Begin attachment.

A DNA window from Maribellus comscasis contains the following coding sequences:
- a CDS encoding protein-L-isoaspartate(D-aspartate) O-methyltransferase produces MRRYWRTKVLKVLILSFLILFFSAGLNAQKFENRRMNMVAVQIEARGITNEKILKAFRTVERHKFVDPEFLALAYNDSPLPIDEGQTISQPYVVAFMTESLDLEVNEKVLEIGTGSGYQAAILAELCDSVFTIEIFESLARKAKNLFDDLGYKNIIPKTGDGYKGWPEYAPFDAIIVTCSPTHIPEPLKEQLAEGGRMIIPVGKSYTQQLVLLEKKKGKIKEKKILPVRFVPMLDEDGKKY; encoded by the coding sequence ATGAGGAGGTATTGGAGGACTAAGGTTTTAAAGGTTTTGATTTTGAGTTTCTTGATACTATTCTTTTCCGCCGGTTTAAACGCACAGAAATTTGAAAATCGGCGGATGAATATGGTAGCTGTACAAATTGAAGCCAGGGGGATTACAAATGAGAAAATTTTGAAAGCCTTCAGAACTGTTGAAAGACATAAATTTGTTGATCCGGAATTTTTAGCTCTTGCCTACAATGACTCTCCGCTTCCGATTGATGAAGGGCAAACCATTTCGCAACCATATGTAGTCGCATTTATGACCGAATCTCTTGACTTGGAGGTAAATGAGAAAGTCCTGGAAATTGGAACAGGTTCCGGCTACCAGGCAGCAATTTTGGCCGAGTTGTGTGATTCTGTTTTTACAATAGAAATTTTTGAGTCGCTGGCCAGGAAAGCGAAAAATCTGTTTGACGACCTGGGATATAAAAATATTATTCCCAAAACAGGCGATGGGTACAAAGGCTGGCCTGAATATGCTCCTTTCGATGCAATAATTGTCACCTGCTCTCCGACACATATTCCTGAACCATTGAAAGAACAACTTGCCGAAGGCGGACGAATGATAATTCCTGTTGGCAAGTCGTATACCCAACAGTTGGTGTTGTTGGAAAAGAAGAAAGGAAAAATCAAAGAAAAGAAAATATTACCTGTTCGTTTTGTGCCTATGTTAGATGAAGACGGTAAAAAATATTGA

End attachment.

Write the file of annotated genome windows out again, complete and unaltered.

A DNA window from Maribellus comscasis contains the following coding sequences:
- a CDS encoding protein-L-isoaspartate(D-aspartate) O-methyltransferase produces MRRYWRTKVLKVLILSFLILFFSAGLNAQKFENRRMNMVAVQIEARGITNEKILKAFRTVERHKFVDPEFLALAYNDSPLPIDEGQTISQPYVVAFMTESLDLEVNEKVLEIGTGSGYQAAILAELCDSVFTIEIFESLARKAKNLFDDLGYKNIIPKTGDGYKGWPEYAPFDAIIVTCSPTHIPEPLKEQLAEGGRMIIPVGKSYTQQLVLLEKKKGKIKEKKILPVRFVPMLDEDGKKY; encoded by the coding sequence ATGAGGAGGTATTGGAGGACTAAGGTTTTAAAGGTTTTGATTTTGAGTTTCTTGATACTATTCTTTTCCGCCGGTTTAAACGCACAGAAATTTGAAAATCGGCGGATGAATATGGTAGCTGTACAAATTGAAGCCAGGGGGATTACAAATGAGAAAATTTTGAAAGCCTTCAGAACTGTTGAAAGACATAAATTTGTTGATCCGGAATTTTTAGCTCTTGCCTACAATGACTCTCCGCTTCCGATTGATGAAGGGCAAACCATTTCGCAACCATATGTAGTCGCATTTATGACCGAATCTCTTGACTTGGAGGTAAATGAGAAAGTCCTGGAAATTGGAACAGGTTCCGGCTACCAGGCAGCAATTTTGGCCGAGTTGTGTGATTCTGTTTTTACAATAGAAATTTTTGAGTCGCTGGCCAGGAAAGCGAAAAATCTGTTTGACGACCTGGGATATAAAAATATTATTCCCAAAACAGGCGATGGGTACAAAGGCTGGCCTGAATATGCTCCTTTCGATGCAATAATTGTCACCTGCTCTCCGACACATATTCCTGAACCATTGAAAGAACAACTTGCCGAAGGCGGACGAATGATAATTCCTGTTGGCAAGTCGTATACCCAACAGTTGGTGTTGTTGGAAAAGAAGAAAGGAAAAATCAAAGAAAAGAAAATATTACCTGTTCGTTTTGTGCCTATGTTAGATGAAGACGGTAAAAAATATTGA